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ŠUMARSKI LIST 3-4/2021 str. 63     <-- 63 -->        PDF

Assesment of trap color and trap height above the ground on the capture of Ips sexdentatus and Thanasimus formicarius
Procjena boje i visine feromonske klopke iznad zemlje za ulov Ips sexdentatus i Thanasimus formicarius
Erol Akkuzu, Mustafa Şahin, Abdullah Ugiş, Ebru Bal
The six-toothed pine bark beetle Ips sexdentatus is one of the most devastating bark beetles of Eurasian pine forests. Pheromone traps are used to monitor and control Ips sexdentatus populations. In this study, the effect of trap color and trap height on the capture of Ips exdentatus and its predator the ant beetle Thanasimus formicarius was investigated. The research was conducted in Pinus sylvestris stands within Yayla Forest Enterprise Chief (Kastamonu-Daday) in Turkey. In the study area, 25 Scandinavian type three-funnel traps of 5 different colors (yellow, white, green, black, and red traps with five replications) were used. Traps were placed at the same height, 1.5 m above ground. For the second part of the study, a total of 20 traps (5 per height category) was placed 1.0 m, 1.5 m, 2.0 m, and 2.5 m above ground. Traps were controlled at intervals of 7-10 days and captured Ips exdentatus and Thanasimus formicarius were counted. The results of the study were as follows: 1) Significant differences in the number of captures by trap color, and 2) No significant differences in the numbers of Ips sexdentatus and Thanasimus formicarius captured between the trap heights.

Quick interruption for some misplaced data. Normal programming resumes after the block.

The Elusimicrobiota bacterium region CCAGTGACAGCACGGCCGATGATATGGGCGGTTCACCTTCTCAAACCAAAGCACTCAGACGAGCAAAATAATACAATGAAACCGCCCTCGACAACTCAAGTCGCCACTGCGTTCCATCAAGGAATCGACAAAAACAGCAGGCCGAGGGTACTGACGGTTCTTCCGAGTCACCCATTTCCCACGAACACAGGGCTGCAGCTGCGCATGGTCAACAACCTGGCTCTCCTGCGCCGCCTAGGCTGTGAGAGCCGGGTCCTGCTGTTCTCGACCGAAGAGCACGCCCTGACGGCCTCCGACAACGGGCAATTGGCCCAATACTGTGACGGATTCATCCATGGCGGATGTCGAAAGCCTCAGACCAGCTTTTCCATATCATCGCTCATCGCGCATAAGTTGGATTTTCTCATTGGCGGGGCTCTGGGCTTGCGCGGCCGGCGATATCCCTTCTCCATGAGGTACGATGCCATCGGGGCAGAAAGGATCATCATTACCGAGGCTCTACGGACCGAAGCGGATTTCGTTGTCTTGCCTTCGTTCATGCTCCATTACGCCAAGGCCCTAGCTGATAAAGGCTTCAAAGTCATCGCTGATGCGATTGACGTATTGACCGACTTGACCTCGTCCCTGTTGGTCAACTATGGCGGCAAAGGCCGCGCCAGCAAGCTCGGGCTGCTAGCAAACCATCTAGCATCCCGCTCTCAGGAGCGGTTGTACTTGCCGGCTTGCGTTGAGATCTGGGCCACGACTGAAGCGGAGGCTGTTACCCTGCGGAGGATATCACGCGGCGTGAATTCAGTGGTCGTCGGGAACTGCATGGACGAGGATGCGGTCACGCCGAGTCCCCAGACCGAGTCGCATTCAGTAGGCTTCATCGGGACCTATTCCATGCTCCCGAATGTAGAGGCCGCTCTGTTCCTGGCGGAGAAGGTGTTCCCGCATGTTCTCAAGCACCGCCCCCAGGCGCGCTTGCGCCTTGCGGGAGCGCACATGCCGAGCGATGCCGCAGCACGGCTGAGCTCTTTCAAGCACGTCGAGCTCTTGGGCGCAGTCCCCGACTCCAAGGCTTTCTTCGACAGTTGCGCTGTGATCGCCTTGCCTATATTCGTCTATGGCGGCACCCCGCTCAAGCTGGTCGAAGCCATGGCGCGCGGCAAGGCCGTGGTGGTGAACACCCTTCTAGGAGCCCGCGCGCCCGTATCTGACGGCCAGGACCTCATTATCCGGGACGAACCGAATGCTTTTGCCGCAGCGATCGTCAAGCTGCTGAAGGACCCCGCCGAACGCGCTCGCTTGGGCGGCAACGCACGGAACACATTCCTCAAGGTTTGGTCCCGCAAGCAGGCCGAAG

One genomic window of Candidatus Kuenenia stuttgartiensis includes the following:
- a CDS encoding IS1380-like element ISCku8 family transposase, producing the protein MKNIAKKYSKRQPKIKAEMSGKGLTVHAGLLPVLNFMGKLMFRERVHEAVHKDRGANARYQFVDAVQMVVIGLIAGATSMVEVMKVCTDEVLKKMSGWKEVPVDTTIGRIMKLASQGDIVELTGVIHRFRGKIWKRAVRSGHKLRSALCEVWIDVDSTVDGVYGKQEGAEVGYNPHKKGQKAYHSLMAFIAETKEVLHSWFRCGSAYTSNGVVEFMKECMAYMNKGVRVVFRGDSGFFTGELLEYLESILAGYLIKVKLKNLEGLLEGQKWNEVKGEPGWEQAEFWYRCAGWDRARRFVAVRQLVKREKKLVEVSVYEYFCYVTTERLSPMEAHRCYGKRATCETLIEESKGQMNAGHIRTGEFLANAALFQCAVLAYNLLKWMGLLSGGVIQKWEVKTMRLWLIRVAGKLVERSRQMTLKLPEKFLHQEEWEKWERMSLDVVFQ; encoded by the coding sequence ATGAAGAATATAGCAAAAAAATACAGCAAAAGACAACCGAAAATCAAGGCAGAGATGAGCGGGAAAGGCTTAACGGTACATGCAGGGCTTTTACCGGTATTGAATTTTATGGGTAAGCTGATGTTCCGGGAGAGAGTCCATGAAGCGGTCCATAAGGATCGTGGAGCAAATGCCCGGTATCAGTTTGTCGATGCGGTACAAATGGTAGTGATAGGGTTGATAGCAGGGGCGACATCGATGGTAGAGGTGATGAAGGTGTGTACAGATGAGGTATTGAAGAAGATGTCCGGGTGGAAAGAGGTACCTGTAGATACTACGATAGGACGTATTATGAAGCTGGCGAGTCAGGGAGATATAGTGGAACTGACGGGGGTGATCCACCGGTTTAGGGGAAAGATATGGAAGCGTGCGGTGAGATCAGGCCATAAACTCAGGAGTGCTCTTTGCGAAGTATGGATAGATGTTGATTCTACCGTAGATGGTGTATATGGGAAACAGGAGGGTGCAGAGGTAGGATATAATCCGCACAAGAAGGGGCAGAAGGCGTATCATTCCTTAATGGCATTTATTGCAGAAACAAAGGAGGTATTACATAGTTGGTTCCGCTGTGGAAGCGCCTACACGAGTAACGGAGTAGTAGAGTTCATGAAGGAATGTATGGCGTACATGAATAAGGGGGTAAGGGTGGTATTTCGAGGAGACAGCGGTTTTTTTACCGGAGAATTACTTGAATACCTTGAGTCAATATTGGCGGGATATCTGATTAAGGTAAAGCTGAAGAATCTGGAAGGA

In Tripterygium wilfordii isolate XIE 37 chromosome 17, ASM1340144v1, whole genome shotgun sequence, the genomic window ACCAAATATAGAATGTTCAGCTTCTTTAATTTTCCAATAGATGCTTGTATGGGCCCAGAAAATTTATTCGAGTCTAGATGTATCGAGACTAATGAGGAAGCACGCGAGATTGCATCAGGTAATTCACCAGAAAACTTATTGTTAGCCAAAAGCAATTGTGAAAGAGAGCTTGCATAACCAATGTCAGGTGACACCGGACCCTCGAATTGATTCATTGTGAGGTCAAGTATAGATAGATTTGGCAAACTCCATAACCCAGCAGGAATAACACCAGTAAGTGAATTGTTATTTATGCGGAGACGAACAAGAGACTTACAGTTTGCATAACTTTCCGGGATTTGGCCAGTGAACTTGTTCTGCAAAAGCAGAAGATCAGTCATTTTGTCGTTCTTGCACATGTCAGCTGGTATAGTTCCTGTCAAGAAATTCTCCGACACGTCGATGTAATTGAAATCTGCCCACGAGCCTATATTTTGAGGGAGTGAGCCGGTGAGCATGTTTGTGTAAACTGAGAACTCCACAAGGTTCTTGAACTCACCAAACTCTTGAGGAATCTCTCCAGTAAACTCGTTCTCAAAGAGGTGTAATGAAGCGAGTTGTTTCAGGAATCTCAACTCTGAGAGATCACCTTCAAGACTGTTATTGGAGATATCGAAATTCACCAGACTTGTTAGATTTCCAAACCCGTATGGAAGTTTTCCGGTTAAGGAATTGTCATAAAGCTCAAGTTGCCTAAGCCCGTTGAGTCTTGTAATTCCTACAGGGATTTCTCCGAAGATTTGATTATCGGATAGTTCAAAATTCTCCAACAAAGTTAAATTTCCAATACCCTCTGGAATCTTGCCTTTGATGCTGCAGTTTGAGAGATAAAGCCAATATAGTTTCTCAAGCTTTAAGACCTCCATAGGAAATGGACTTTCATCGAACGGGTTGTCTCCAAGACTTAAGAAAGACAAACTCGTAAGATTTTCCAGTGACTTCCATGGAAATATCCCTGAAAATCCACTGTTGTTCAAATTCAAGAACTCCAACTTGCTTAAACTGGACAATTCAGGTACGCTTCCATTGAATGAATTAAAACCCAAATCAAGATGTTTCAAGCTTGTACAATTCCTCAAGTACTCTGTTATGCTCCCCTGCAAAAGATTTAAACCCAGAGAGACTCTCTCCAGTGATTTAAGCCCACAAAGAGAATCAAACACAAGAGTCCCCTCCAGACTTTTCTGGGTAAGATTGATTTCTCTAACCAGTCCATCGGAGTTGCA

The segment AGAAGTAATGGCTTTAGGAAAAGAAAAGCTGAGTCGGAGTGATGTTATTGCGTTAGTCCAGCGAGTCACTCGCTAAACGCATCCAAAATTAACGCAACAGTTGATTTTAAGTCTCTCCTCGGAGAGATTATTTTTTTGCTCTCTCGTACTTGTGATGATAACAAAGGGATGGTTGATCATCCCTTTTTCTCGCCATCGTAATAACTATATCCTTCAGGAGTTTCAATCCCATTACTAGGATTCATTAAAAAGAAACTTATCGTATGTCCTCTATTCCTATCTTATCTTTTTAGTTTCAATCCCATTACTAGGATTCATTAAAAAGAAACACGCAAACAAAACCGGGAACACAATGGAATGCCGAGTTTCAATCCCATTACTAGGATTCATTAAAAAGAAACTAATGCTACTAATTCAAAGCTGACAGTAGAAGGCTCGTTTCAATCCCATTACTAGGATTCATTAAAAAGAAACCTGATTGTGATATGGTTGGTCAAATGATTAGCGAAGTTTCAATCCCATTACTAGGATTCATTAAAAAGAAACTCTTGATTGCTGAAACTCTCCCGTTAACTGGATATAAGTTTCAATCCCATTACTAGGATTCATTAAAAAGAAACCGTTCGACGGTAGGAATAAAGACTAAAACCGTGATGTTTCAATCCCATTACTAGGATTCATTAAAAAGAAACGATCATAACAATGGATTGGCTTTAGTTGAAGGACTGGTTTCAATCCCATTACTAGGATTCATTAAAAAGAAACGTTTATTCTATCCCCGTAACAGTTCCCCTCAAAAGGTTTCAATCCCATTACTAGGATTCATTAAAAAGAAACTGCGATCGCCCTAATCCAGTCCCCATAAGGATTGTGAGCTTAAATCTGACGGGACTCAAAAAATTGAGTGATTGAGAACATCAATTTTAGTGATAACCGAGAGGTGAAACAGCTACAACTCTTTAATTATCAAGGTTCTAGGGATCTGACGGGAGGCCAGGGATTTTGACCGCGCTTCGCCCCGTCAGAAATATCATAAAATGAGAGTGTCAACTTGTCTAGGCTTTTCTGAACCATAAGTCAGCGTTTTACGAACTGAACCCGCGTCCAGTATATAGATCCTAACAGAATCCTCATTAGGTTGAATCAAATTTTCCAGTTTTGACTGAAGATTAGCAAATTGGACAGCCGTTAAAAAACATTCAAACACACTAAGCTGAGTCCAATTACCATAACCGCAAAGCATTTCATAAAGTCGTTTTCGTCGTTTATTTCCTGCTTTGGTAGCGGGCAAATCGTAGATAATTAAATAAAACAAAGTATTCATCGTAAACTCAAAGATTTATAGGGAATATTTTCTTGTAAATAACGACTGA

Key words: Six-toothed pine bark beetle, ant beetle, trap height, trap color, pine
Bark beetles, belong to the subfamily Scolytinae within the family Curculionidae (Coleoptera), are one of the most destructive groups among the xyloephagous species on trees (Cebeci and Baydemir 2018). Although most of the bark beetle species are secondary pests, defined as infesting freshly killed trees or killing living trees of subnormal physiological condition (Rudinsky 1962, Stark 1982, Lausch et al. 2013, Lieutier et al. 2016), they cause tremendous amount of mortality and/or growth loss of conifers.
The six-toothed pine bark beetle, Ips sexdentatus (Boerner, 1776), is one of the most devastating pests of the most of the European pine forests (Jactel and Gaillard, 1991) feeding predominantly on Pinus spp. but during outbreaks may attack even Picea spp. (Rener and Maja 2001, Ozcan et al. 2011, Avtzis et al. 2019). Althouh this species mainly prefers trees that are somehow wekakened or otherwise under stress, it can even attack and kill healthy trees at high population levels (Rossi et al. 2009, Pineau et al. 2017).
Various control and monitoring methods have been established to reduce bark beetle’s adverse effects on forests.